Why are taste enhancers used? To enhance profits. Processed foods and factory foods are designed for long shelf life. They often contain many ingredients whose natural taste is foul and revolting to humans. They are processed, often heavily, to remove these foul tastes, and often have very little flavor. Tasteless foods often contain fewer nutrients than tasty foods. If the flavor was not enhanced to be better, much better than it naturally is, very few people would eat these products, because they just would not taste good enough. While giving a false good taste to inferior processed foods is a major reason for the use of taste enhancers, it is not the only one.
Taste enhancers can get you to eat more and more of a particular food. They do this by sending false information to your brain that makes you believe that you want to eat more and more of the food they are added to. The problem is made even worse by the poor nutritional content of factory and packaged foods, which makes your body hungry for nutrients which are not there. This combination is one explanation why so many people will eat a whole bag of cookies, or pint of ice cream, or huge amounts of soft drinks, cereal, fast foods, and any number of other factory foods. Obviously, if people eat more and more of a product, profits are enhanced. Getting us to eat much more food than we actually need is a big key to the profits of the food industry. These chemicals can be so effective that they totally override the natural appetite control built into our sense of taste.
A third and related use is to get our brains to crave a particular product. If you crave a particular fast food item, or packaged food, what you really crave is the chemicals used to enhance its taste. I still have a craving for a particular fast food item. I have had that item only once in the last ten years, yet I still crave it. When I ate it, I wanted to eat more and more of it, no matter how much I had. I tried it a few months ago, just to see what would happen. I ordered a small amount, which I quickly wolfed down, much faster than I intended. I immediately wanted to eat more, and more. It took a lot of willpower to leave the place. When I researched the contents of that particular food, I found that it contained several chemical taste enhancers.
The biggest problem with taste enhancers is that they deceive our sense of taste, and reduces its ability to perform its natural functions. Which means that the ability of our sense of taste to prevent us from eating foods that we should not, and to regulate our appetite, is greatly diminished.
It takes work, but there are great benefits to avoiding chemicals, eating real food, and helping your body function as it was intended to do. It has made a huge difference in my life, giving me much more harmony, joy, and health. And my sense of taste has improved steadily, greatly increasing my appreciation of the food I eat. And I eat much less than I used to, without effort.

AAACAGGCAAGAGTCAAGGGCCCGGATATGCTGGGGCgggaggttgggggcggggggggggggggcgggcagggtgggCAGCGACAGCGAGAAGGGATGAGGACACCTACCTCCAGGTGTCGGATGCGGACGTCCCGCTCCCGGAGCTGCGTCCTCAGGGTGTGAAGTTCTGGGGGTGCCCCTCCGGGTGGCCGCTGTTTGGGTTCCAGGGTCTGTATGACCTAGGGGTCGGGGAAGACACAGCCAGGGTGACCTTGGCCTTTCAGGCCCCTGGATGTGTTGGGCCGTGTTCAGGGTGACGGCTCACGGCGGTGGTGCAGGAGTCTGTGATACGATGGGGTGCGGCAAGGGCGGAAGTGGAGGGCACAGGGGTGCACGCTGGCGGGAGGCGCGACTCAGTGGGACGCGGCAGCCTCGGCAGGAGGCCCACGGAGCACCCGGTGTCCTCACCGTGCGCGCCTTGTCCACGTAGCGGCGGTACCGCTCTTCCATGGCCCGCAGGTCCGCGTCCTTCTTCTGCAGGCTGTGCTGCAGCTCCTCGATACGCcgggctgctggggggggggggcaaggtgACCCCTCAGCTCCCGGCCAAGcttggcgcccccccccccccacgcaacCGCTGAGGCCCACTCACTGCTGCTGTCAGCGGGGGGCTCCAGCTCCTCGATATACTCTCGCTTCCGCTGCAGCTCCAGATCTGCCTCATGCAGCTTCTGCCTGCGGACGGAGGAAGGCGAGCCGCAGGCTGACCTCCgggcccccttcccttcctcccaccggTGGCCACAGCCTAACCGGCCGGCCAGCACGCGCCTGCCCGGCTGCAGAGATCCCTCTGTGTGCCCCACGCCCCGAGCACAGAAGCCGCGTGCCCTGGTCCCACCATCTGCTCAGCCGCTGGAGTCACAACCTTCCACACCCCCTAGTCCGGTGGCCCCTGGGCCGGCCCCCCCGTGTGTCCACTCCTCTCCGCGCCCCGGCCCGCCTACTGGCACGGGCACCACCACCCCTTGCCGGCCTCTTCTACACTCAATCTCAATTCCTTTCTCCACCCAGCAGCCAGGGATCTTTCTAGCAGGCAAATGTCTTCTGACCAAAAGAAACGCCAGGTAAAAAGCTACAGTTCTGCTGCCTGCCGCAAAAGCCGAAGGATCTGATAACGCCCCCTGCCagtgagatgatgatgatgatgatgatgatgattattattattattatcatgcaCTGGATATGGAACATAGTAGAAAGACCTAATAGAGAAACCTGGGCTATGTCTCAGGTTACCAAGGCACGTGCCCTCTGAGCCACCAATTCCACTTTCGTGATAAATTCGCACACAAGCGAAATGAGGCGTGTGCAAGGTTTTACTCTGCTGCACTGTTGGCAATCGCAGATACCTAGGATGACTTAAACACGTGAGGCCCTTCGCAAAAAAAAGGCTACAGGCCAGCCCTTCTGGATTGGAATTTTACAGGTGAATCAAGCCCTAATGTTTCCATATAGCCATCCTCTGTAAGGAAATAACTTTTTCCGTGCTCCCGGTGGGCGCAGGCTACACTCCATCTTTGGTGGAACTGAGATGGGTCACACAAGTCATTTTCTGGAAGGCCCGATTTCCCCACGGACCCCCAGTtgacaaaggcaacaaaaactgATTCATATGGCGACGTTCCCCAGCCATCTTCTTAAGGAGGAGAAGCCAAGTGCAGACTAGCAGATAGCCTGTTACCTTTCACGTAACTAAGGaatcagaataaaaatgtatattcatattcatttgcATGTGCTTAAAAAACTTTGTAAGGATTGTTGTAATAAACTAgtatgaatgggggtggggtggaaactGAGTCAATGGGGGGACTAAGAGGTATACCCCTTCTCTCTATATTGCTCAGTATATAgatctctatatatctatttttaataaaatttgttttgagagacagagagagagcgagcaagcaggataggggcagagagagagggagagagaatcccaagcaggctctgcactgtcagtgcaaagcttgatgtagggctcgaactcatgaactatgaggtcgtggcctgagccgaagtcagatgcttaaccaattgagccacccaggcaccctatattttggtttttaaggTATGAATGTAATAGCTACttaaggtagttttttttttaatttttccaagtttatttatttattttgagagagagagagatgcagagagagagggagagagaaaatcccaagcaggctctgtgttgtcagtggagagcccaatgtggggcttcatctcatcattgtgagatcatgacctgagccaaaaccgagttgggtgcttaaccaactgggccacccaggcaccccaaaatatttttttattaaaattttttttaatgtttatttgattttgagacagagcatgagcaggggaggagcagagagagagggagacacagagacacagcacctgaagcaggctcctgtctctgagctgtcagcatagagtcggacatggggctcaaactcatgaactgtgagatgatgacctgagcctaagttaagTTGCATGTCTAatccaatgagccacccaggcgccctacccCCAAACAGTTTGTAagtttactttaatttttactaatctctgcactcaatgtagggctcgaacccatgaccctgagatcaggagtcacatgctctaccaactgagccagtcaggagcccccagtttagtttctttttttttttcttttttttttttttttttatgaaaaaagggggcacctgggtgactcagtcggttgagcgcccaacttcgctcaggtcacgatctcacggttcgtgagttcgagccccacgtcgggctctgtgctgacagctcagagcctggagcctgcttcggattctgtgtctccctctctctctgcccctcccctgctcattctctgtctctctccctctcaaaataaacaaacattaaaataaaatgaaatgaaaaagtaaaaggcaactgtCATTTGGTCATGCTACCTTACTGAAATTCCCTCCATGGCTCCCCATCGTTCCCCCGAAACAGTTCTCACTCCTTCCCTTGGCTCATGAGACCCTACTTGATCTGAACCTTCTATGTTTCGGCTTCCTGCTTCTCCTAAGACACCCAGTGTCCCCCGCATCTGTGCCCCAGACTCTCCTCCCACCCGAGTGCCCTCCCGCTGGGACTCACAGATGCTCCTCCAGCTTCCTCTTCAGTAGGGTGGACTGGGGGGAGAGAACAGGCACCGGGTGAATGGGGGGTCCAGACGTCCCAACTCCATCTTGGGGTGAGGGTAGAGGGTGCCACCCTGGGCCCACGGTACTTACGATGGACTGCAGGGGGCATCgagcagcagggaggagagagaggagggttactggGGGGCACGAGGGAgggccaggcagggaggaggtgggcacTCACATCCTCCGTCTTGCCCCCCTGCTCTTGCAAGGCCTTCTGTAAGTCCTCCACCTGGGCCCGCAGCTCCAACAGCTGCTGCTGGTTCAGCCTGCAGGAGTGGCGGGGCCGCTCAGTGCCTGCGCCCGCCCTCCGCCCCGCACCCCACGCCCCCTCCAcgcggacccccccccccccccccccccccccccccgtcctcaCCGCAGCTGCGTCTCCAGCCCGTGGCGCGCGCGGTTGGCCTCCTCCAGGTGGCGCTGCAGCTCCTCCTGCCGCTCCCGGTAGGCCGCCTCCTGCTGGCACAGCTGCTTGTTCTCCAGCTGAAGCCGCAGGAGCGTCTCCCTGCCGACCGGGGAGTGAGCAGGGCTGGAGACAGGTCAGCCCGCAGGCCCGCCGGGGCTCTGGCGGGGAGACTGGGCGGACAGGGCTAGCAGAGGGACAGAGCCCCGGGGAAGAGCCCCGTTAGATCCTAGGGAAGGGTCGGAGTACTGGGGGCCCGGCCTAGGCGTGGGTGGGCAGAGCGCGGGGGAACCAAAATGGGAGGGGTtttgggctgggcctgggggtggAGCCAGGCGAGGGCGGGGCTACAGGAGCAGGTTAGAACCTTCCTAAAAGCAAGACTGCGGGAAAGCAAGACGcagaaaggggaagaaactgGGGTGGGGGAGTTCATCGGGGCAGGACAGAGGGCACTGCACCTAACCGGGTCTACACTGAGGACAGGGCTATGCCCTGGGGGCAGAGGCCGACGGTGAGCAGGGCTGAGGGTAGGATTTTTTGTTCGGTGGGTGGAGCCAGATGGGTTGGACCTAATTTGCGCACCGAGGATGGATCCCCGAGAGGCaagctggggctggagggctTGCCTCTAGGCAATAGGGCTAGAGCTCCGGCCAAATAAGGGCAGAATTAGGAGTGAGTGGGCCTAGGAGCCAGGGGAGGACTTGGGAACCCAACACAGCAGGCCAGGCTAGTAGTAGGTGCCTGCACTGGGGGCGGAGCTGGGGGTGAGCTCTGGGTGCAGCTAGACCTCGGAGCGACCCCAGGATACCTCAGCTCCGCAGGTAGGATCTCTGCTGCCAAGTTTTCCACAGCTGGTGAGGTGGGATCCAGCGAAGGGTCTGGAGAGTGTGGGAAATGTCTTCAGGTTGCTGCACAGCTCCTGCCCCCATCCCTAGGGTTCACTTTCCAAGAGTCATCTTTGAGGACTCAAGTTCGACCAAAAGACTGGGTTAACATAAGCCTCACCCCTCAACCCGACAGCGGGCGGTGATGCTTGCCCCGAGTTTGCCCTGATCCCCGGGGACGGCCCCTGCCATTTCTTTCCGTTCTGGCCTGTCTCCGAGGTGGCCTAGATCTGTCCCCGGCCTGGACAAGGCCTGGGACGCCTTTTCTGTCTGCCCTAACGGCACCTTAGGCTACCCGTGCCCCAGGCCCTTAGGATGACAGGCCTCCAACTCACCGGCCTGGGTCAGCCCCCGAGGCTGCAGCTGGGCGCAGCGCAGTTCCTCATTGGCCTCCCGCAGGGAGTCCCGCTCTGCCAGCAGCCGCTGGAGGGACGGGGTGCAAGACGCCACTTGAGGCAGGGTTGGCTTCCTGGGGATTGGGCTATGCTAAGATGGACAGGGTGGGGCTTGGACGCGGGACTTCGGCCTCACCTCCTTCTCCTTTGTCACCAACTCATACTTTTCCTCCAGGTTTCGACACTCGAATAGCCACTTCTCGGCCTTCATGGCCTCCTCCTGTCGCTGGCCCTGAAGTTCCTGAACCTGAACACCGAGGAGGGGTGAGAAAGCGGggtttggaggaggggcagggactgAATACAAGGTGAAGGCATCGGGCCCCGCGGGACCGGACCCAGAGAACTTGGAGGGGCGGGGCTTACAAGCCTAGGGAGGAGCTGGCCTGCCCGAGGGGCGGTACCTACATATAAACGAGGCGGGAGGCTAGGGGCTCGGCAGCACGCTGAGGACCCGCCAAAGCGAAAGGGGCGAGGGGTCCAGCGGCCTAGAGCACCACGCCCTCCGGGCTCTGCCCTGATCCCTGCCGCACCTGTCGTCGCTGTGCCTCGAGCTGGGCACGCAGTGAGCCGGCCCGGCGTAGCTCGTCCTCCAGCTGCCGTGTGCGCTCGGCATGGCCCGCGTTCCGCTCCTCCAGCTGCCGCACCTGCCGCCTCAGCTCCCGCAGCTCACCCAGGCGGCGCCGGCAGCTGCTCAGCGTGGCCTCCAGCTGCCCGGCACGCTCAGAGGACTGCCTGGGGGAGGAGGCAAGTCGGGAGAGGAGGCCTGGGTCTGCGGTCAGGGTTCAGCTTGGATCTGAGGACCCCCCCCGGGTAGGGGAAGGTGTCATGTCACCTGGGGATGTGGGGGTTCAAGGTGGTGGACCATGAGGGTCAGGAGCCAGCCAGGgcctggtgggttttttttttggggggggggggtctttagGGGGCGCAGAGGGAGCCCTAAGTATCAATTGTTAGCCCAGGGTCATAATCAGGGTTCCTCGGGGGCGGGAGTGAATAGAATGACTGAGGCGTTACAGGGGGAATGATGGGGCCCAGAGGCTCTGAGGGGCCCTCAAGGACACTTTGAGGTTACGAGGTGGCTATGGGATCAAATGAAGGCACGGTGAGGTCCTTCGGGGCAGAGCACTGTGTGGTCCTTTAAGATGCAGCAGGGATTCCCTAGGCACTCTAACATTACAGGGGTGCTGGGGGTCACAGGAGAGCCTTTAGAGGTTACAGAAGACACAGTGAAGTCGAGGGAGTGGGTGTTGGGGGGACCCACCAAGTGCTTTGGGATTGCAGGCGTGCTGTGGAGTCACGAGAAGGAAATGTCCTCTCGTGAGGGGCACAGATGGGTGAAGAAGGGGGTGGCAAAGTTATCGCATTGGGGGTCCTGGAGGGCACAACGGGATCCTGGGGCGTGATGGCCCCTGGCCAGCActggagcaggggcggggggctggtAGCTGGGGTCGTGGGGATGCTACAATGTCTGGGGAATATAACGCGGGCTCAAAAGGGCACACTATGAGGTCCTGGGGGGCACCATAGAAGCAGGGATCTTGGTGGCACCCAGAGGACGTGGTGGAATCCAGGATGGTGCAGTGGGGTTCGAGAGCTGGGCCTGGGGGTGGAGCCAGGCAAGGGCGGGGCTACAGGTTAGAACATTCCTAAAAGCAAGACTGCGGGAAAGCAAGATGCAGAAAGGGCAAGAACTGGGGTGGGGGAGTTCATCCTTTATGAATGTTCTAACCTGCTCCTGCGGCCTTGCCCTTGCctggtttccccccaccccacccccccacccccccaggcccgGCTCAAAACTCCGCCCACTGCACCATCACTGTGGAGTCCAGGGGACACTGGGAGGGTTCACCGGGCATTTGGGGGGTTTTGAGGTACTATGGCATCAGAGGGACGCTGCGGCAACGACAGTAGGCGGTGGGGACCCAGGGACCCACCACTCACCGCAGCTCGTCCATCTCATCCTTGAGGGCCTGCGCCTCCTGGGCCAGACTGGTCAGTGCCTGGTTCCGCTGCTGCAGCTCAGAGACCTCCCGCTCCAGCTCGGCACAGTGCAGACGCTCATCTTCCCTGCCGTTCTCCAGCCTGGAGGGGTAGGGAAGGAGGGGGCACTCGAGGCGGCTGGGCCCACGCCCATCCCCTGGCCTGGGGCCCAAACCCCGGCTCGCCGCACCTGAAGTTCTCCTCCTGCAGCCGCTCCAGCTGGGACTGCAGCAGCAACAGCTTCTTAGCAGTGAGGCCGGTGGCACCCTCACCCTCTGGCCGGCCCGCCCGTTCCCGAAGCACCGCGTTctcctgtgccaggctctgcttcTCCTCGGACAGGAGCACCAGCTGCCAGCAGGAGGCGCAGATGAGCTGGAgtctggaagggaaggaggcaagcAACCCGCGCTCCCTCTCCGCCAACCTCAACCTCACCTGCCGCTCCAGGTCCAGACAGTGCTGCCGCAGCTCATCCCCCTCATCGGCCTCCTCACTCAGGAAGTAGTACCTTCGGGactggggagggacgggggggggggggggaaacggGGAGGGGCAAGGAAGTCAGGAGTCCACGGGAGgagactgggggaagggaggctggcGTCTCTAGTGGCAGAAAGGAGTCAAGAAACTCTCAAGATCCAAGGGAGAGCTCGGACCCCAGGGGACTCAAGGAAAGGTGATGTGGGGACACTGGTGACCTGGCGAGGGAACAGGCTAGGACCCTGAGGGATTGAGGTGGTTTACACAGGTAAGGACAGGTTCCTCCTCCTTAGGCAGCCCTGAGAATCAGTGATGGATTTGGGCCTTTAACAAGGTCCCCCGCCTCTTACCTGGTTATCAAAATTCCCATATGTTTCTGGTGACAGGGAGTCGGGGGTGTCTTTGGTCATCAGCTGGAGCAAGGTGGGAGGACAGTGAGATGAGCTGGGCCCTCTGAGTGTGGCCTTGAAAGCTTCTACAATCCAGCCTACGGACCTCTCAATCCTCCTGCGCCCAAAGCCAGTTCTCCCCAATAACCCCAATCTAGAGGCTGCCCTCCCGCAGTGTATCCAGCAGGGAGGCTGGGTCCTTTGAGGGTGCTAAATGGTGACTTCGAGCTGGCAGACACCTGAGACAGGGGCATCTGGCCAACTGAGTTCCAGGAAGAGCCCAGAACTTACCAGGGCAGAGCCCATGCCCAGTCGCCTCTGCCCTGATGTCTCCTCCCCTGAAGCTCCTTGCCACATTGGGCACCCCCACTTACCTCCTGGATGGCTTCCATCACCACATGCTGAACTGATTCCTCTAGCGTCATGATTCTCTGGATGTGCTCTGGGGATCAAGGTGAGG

The only way I have found to restore my sense of taste to its proper function is to avoid taste enhancers. This means avoiding all packaged foods, except certain organic items. Even then, I read every label and reject everything that has an ingredient with a scientific or chemical name, or includes the words “flavors,” or “spices.” There are some wonderful traditional fermented foods out there, but I will only buy from a company that I have checked out and trust. To the extent that I can, I cook everything from scratch. I do my best to obtain foods that have been raised without chemicals, and which are traditionally raised on good soil.
I use traditional cooking methods and ingredient combinations. I only eat grassfed meats, or in the case of pork or poultry, meats that are pastured or naturally raised. I generally avoid most restaurants, and I am very careful to know the food of the few restaurants I will eat in. I never eat fast food, except for that experiment I described above.
What if you do not know how to cook? I respectfully advise you to learn. I think cooking is one of the most important skills anyone can have, as it gives you the freedom and ability to eat and prepare food that will be wonderful for you and your loved ones. And, given that we are what we eat, what could be more important?
Is all of this a lot of trouble and work? You bet it is. But it is worth it. Convenience was and is the great temptation that convinced most of us to rely on packaged foods and factory foods. The work of obtaining good food and the work of preparing and cooking them allows my sense of taste to function properly. I eat much less, though I eat as much as I want. I feel content and renewed after every home-cooked meal. I enjoy my meals without any negative consequences. And eating this way has resulted in the best health of my life, by far, as my natural functions work as intended, without being deceived by chemicals.
Sorry, the comment form is closed at this time.